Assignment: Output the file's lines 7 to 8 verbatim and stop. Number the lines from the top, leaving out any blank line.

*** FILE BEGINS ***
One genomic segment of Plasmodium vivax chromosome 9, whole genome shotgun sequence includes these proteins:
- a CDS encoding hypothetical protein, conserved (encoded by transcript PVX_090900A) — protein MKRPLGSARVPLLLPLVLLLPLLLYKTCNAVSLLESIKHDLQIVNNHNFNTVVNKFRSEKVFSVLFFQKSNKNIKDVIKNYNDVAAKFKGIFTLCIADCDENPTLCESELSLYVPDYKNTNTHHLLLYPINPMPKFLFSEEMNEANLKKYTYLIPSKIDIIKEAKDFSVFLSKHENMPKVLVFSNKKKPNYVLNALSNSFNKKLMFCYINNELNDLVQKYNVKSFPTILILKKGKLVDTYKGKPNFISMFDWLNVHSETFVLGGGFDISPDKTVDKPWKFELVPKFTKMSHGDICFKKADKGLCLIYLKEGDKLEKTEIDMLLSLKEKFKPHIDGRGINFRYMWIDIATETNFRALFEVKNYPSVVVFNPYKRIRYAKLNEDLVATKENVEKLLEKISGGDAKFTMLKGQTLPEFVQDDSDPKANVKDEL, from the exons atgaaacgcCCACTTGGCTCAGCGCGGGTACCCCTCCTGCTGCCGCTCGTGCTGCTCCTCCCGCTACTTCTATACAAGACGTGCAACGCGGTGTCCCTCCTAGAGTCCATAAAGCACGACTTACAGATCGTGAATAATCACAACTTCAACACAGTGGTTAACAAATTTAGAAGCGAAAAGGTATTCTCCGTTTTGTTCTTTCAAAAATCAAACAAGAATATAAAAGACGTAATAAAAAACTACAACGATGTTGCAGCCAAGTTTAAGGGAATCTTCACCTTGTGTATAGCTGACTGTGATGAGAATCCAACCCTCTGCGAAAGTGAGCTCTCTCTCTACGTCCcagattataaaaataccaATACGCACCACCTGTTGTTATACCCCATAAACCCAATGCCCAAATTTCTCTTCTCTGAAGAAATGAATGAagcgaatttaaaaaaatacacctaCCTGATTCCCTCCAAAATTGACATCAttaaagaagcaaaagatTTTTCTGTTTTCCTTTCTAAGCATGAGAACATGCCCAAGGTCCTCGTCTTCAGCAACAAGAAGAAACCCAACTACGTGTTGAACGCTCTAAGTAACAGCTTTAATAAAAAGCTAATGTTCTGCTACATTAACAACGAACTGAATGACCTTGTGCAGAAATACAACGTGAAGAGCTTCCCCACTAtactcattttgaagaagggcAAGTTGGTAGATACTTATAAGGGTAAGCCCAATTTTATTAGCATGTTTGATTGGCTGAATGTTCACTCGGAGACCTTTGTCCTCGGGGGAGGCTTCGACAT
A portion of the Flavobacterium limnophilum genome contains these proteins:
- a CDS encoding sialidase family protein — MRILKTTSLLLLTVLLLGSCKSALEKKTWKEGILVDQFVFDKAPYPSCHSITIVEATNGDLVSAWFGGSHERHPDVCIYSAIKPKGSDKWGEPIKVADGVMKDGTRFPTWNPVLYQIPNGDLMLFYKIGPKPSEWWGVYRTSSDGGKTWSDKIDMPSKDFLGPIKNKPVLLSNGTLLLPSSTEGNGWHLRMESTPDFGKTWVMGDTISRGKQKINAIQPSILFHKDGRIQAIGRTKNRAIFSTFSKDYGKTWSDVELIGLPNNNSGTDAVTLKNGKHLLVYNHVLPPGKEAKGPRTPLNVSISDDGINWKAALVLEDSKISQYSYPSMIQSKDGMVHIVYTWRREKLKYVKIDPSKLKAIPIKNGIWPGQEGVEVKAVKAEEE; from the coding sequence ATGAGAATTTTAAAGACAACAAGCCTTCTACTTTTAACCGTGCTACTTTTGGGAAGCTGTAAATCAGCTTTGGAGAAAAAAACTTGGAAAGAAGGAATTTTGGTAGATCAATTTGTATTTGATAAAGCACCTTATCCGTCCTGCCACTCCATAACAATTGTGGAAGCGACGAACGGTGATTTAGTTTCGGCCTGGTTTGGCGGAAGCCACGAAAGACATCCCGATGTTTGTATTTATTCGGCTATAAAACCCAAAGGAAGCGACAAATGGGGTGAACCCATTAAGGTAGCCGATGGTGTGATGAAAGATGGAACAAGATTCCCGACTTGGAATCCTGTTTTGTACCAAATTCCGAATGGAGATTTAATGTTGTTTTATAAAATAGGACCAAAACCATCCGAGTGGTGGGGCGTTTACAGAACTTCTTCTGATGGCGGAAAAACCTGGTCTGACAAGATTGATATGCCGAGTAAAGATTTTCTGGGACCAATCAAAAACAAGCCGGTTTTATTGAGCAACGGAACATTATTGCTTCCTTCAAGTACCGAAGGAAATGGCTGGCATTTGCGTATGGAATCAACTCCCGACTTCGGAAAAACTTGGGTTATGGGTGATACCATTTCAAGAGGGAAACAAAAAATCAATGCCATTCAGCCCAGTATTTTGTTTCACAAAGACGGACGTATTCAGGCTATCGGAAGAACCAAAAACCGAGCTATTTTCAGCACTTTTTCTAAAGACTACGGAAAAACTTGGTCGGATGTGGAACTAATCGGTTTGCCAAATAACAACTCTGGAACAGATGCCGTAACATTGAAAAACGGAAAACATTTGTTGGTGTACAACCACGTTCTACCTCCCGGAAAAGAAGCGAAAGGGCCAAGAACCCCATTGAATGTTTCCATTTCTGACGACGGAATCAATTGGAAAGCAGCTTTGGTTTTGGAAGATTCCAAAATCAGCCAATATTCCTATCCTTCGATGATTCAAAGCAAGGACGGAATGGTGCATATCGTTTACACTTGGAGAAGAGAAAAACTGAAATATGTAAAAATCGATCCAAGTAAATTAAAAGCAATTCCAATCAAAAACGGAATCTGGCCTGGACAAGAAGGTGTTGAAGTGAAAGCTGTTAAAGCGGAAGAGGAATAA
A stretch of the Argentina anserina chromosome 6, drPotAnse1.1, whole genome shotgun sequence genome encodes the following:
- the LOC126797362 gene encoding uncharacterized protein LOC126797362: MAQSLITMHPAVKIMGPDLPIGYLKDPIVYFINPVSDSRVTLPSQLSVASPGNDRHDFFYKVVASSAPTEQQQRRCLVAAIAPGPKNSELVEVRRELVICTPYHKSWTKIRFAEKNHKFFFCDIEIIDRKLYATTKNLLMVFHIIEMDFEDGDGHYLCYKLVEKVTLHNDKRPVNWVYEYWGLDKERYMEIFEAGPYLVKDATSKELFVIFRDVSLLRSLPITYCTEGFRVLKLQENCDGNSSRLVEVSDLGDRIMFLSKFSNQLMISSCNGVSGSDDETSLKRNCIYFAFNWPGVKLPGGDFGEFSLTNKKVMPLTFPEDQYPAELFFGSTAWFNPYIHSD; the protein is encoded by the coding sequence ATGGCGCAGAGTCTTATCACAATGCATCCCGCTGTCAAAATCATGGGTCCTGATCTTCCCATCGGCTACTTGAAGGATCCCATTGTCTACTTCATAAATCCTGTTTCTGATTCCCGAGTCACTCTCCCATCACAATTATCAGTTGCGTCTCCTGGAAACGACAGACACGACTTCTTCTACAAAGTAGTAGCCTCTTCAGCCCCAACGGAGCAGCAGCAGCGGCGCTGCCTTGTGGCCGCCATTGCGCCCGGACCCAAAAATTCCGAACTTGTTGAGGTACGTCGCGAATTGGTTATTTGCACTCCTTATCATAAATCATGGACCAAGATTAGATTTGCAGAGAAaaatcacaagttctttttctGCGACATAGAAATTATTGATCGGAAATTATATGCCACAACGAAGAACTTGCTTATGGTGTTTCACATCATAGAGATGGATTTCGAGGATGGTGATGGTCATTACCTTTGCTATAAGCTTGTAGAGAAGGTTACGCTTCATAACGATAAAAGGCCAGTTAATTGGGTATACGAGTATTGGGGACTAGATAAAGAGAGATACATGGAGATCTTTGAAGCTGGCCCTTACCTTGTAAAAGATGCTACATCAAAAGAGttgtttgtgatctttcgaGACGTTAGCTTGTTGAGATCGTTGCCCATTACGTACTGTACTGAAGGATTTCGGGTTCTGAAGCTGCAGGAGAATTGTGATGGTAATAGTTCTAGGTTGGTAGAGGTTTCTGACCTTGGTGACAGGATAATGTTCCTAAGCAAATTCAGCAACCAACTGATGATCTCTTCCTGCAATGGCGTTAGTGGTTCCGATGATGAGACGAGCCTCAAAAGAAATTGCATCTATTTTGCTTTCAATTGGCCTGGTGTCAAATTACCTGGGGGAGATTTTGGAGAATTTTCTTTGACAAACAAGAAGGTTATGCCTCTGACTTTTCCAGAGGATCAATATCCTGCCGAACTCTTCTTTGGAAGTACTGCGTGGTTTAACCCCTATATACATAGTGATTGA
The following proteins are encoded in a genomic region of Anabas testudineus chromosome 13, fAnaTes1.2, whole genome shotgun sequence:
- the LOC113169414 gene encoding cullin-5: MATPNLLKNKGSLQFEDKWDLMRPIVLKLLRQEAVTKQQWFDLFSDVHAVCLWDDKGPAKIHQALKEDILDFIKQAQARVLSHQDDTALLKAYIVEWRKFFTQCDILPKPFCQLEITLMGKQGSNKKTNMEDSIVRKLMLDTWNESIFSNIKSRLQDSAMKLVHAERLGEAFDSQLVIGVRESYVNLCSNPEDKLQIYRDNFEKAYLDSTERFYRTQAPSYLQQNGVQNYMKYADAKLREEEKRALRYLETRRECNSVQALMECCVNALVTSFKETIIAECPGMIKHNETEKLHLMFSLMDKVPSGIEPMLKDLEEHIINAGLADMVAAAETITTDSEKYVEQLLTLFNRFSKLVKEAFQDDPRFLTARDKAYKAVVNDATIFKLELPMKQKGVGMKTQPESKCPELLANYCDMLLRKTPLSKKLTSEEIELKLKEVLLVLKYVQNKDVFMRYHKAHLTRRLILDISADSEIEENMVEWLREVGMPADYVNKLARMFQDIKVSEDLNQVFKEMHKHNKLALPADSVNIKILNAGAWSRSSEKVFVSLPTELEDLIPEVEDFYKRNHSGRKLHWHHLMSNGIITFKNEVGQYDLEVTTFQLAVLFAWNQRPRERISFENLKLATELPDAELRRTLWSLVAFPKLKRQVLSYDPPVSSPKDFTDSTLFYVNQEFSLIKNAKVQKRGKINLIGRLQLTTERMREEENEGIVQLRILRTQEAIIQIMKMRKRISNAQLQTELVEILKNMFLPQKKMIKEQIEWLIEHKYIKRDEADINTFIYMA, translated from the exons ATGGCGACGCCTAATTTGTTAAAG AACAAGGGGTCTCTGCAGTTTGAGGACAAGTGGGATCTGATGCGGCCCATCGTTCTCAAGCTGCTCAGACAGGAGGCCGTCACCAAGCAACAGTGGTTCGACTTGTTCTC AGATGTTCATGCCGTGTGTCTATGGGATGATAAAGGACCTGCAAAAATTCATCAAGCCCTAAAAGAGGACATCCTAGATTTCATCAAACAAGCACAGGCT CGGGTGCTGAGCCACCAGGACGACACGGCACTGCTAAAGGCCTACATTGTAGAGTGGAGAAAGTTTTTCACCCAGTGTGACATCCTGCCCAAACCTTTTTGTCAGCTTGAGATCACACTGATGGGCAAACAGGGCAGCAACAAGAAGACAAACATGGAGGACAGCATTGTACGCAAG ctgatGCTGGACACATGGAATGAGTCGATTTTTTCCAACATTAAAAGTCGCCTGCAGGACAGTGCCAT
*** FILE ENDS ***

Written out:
The following proteins are encoded in a genomic region of Anabas testudineus chromosome 13, fAnaTes1.2, whole genome shotgun sequence:
- the LOC113169414 gene encoding cullin-5: MATPNLLKNKGSLQFEDKWDLMRPIVLKLLRQEAVTKQQWFDLFSDVHAVCLWDDKGPAKIHQALKEDILDFIKQAQARVLSHQDDTALLKAYIVEWRKFFTQCDILPKPFCQLEITLMGKQGSNKKTNMEDSIVRKLMLDTWNESIFSNIKSRLQDSAMKLVHAERLGEAFDSQLVIGVRESYVNLCSNPEDKLQIYRDNFEKAYLDSTERFYRTQAPSYLQQNGVQNYMKYADAKLREEEKRALRYLETRRECNSVQALMECCVNALVTSFKETIIAECPGMIKHNETEKLHLMFSLMDKVPSGIEPMLKDLEEHIINAGLADMVAAAETITTDSEKYVEQLLTLFNRFSKLVKEAFQDDPRFLTARDKAYKAVVNDATIFKLELPMKQKGVGMKTQPESKCPELLANYCDMLLRKTPLSKKLTSEEIELKLKEVLLVLKYVQNKDVFMRYHKAHLTRRLILDISADSEIEENMVEWLREVGMPADYVNKLARMFQDIKVSEDLNQVFKEMHKHNKLALPADSVNIKILNAGAWSRSSEKVFVSLPTELEDLIPEVEDFYKRNHSGRKLHWHHLMSNGIITFKNEVGQYDLEVTTFQLAVLFAWNQRPRERISFENLKLATELPDAELRRTLWSLVAFPKLKRQVLSYDPPVSSPKDFTDSTLFYVNQEFSLIKNAKVQKRGKINLIGRLQLTTERMREEENEGIVQLRILRTQEAIIQIMKMRKRISNAQLQTELVEILKNMFLPQKKMIKEQIEWLIEHKYIKRDEADINTFIYMA, translated from the exons ATGGCGACGCCTAATTTGTTAAAG AACAAGGGGTCTCTGCAGTTTGAGGACAAGTGGGATCTGATGCGGCCCATCGTTCTCAAGCTGCTCAGACAGGAGGCCGTCACCAAGCAACAGTGGTTCGACTTGTTCTC AGATGTTCATGCCGTGTGTCTATGGGATGATAAAGGACCTGCAAAAATTCATCAAGCCCTAAAAGAGGACATCCTAGATTTCATCAAACAAGCACAGGCT CGGGTGCTGAGCCACCAGGACGACACGGCACTGCTAAAGGCCTACATTGTAGAGTGGAGAAAGTTTTTCACCCAGTGTGACATCCTGCCCAAACCTTTTTGTCAGCTTGAGATCACACTGATGGGCAAACAGGGCAGCAACAAGAAGACAAACATGGAGGACAGCATTGTACGCAAG ctgatGCTGGACACATGGAATGAGTCGATTTTTTCCAACATTAAAAGTCGCCTGCAGGACAGTGCCAT